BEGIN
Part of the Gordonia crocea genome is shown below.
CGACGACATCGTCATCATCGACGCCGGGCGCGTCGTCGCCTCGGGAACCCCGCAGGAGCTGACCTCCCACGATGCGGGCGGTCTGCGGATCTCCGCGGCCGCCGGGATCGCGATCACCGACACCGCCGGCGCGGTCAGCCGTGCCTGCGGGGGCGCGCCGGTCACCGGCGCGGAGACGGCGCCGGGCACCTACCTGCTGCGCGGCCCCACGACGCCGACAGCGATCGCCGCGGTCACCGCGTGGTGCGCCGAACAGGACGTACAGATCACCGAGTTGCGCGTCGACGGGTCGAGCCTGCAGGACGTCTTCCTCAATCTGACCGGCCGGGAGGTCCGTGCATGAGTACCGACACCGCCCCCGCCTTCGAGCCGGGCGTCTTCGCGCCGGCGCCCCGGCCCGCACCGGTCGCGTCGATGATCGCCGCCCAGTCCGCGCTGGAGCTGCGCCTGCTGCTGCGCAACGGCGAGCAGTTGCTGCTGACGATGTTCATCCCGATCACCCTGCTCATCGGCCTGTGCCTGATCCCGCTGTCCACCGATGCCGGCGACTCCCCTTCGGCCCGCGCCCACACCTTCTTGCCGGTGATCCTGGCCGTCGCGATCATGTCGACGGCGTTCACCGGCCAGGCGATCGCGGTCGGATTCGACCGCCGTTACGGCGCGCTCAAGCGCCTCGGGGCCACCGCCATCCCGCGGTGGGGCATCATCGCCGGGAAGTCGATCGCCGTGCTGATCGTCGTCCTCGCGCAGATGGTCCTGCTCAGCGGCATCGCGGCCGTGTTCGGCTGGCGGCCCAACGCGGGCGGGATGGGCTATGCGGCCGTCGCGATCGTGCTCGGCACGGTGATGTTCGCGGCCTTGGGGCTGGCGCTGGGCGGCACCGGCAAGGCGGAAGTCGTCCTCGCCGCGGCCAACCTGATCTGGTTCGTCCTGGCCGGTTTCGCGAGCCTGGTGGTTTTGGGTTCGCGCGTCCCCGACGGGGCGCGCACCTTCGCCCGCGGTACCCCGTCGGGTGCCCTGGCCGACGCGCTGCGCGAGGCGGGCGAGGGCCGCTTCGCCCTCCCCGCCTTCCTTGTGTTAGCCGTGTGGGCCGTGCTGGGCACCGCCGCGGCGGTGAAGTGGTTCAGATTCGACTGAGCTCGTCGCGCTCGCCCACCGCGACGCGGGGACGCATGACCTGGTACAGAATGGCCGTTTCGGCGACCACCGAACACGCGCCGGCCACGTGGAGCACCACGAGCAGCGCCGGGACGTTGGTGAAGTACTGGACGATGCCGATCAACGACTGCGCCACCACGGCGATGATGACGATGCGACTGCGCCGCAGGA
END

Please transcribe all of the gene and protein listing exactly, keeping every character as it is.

Part of the Gordonia crocea genome is shown below.
CGACGACATCGTCATCATCGACGCCGGGCGCGTCGTCGCCTCGGGAACCCCGCAGGAGCTGACCTCCCACGATGCGGGCGGTCTGCGGATCTCCGCGGCCGCCGGGATCGCGATCACCGACACCGCCGGCGCGGTCAGCCGTGCCTGCGGGGGCGCGCCGGTCACCGGCGCGGAGACGGCGCCGGGCACCTACCTGCTGCGCGGCCCCACGACGCCGACAGCGATCGCCGCGGTCACCGCGTGGTGCGCCGAACAGGACGTACAGATCACCGAGTTGCGCGTCGACGGGTCGAGCCTGCAGGACGTCTTCCTCAATCTGACCGGCCGGGAGGTCCGTGCATGAGTACCGACACCGCCCCCGCCTTCGAGCCGGGCGTCTTCGCGCCGGCGCCCCGGCCCGCACCGGTCGCGTCGATGATCGCCGCCCAGTCCGCGCTGGAGCTGCGCCTGCTGCTGCGCAACGGCGAGCAGTTGCTGCTGACGATGTTCATCCCGATCACCCTGCTCATCGGCCTGTGCCTGATCCCGCTGTCCACCGATGCCGGCGACTCCCCTTCGGCCCGCGCCCACACCTTCTTGCCGGTGATCCTGGCCGTCGCGATCATGTCGACGGCGTTCACCGGCCAGGCGATCGCGGTCGGATTCGACCGCCGTTACGGCGCGCTCAAGCGCCTCGGGGCCACCGCCATCCCGCGGTGGGGCATCATCGCCGGGAAGTCGATCGCCGTGCTGATCGTCGTCCTCGCGCAGATGGTCCTGCTCAGCGGCATCGCGGCCGTGTTCGGCTGGCGGCCCAACGCGGGCGGGATGGGCTATGCGGCCGTCGCGATCGTGCTCGGCACGGTGATGTTCGCGGCCTTGGGGCTGGCGCTGGGCGGCACCGGCAAGGCGGAAGTCGTCCTCGCCGCGGCCAACCTGATCTGGTTCGTCCTGGCCGGTTTCGCGAGCCTGGTGGTTTTGGGTTCGCGCGTCCCCGACGGGGCGCGCACCTTCGCCCGCGGTACCCCGTCGGGTGCCCTGGCCGACGCGCTGCGCGAGGCGGGCGAGGGCCGCTTCGCCCTCCCCGCCTTCCTTGTGTTAGCCGTGTGGGCCGTGCTGGGCACCGCCGCGGCGGTGAAGTGGTTCAGATTCGACTGAGCTCGTCGCGCTCGCCCACCGCGACGCGGGGACGCATGACCTGGTACAGAATGGCCGTTTCGGCGACCACCGAACACGCGCCGGCCACGTGGAGCACCACGAGCAGCGCCGGGACGTTGGTGAAGTACTGGACGATGCCGATCAACGACTGCGCCACCACGGCGATGATGACGATGCGACTGCGCCGCAGGA